5--Be selfish. See entry #4. Right now, as you’re reading this, you probably should be doing something else: laundry, data entry for your boss, homework, calling mom. . .The list of obligations we’re all trying to juggle on a daily basis could fill a novel in itself (a really boring novel, but a novel nonetheless). It’s really hard to make time for writing, especially before you’ve been paid to do it; writing time usually comes dead last on a list on the list of Important To-Dos. But it shouldn’t. If you love it, it should be a daily part of your life. Period. Train yourself to value it above almost everything else except, I don’t know, peeing and eating. You can go without clean socks for a day—no one will notice. You can talk to your friends tomorrow or over the weekend. Writing is just as important as your homework. And take-out exists for a reason. Make time to write. Pretend you’re already getting paid for it, and one day you will be.
6--Take a humiliating job. I’ve worked in a variety of service jobs in my life I’ve waitressed at a rowdy Canadian bar in Paris where ex-pats liked to puke up their poutine in the bathroom; I’ve worked in swanky clubs where the patrons thought it was funny to insult the servers (when they weren’t trying to grab your ass). I’ve been called every bad name in the book—and some that aren’t in it—by leering, drunken a-holes with nothing better to do. And you know what? I’m glad. As a writer, you have to be prepared for hard criticism, rejection, and humiliation. You have to develop a thick skin, and a desire to persevere, even when you feel like crawling into a hole and putting a blanket over your head...preferably until you suffocate. So get your practice early. Toughen up. Get insulted. Get rejected and criticized. And let it roll off your back. That way, the first round of rejection letters won’t even phase you. Or the second. Or the third.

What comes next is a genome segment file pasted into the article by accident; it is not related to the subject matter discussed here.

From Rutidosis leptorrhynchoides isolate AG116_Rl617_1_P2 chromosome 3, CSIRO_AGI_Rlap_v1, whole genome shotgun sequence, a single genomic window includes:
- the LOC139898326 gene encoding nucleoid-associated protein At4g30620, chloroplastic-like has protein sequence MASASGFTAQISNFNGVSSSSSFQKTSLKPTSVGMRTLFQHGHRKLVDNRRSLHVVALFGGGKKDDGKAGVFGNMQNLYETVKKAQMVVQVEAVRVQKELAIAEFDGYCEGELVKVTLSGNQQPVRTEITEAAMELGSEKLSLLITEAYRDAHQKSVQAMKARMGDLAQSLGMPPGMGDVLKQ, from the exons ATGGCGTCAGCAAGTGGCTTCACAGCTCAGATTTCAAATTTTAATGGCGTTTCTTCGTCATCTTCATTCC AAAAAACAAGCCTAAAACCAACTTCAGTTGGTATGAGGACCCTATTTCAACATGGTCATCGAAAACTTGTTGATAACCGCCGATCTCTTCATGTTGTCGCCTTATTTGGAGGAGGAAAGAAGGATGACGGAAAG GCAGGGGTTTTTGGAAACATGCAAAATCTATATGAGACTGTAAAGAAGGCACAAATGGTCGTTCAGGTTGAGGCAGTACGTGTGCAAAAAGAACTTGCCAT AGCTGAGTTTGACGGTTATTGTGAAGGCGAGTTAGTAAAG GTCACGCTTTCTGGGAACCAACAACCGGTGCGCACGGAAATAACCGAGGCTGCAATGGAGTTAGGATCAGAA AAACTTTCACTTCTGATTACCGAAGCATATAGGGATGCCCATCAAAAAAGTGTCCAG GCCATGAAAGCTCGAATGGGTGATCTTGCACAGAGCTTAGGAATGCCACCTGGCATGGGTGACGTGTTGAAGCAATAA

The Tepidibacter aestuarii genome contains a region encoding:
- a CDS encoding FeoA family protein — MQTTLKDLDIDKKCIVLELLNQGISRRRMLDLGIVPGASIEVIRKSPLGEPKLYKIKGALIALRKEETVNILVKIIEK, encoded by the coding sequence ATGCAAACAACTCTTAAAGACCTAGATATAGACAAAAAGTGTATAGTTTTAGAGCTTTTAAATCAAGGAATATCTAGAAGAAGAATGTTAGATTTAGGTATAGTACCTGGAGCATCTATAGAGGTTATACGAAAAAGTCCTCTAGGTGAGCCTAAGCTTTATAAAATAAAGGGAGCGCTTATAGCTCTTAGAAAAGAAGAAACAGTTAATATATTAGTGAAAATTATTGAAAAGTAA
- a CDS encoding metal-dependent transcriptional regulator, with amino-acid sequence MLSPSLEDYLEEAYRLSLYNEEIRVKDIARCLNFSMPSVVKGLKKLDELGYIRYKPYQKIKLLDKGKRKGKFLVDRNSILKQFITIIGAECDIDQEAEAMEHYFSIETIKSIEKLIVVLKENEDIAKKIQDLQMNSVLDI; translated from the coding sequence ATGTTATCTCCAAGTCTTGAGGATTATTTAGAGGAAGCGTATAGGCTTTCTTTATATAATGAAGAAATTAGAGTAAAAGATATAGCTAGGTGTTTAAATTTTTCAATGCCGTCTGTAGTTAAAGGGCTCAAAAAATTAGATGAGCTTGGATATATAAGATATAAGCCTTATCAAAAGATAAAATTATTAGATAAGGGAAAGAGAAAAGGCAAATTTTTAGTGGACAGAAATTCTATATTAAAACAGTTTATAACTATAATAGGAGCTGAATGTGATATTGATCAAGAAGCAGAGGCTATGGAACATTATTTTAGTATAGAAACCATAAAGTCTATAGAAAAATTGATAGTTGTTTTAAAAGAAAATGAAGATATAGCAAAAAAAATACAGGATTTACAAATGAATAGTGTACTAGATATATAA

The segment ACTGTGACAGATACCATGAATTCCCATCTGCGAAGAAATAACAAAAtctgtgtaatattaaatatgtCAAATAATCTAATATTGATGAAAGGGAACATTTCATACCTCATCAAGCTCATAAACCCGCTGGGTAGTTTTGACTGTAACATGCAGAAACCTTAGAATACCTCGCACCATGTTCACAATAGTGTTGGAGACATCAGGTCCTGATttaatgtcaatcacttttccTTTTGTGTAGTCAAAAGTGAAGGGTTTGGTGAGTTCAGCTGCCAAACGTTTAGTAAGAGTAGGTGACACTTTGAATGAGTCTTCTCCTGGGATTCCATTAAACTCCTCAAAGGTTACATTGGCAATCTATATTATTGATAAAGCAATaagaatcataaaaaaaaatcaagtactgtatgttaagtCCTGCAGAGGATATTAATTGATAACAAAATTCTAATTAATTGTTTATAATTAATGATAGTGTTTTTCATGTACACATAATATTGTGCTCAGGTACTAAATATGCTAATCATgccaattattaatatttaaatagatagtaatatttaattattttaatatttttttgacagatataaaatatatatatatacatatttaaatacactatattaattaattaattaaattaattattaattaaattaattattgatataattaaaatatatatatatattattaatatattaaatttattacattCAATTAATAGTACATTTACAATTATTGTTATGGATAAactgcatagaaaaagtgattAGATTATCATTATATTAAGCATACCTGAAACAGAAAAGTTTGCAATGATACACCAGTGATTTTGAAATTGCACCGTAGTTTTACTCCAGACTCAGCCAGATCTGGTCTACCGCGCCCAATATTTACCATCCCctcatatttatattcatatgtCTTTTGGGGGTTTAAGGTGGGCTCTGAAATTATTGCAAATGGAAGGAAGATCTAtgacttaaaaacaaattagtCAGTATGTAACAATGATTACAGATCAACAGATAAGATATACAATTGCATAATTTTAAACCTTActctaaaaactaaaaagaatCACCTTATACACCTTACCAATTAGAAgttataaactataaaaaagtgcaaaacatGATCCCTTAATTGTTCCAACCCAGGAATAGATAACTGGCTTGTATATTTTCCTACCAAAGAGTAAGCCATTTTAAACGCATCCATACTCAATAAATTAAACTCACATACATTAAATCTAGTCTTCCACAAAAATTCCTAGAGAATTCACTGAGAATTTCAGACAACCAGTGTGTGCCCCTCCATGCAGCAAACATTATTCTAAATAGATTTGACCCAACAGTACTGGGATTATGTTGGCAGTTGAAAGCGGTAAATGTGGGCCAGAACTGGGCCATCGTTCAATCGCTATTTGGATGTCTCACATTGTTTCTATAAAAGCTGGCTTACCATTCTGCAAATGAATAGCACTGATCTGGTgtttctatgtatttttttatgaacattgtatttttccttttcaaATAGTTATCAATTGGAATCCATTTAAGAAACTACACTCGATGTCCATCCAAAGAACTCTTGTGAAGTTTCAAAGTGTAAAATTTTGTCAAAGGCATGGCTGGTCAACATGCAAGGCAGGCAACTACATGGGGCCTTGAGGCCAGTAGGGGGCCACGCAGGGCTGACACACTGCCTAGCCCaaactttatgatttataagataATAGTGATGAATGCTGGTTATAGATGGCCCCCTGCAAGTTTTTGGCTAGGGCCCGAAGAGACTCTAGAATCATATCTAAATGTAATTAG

Bonus? You’ll have interesting backstory when you finally land that feature profile in the New York Times!
7—Develop a gym habit. This is strange, but half of my breakthrough ideas have occurred when I’m at the gym or taking a long run. I think it has something to do with relaxation: the brain, typically dominated by everyday concerns about bills, dinner, relationship issues, future plans, detaches from “conscious” worries, which permits the subconscious mind to start firing out ideas. If huffing on a treadmill isn’t your idea of relaxation, try yoga, or knitting, or something physical and repetitive that allows your conscious mind to “switch off.” Bonus? A hot body...or hand-knitted scarves for all your friends and fam at Christmas. :)
8—Shower more. You know how I said that half my breakthrough ideas have occurred when I’m exercising? The other half have hit me when I’m in the shower. (See above for my theories on relaxation and the unconscious mind.) So steam up your bathroom and soap up. Bonus? Your significant other will thank you!
Let me know what you think!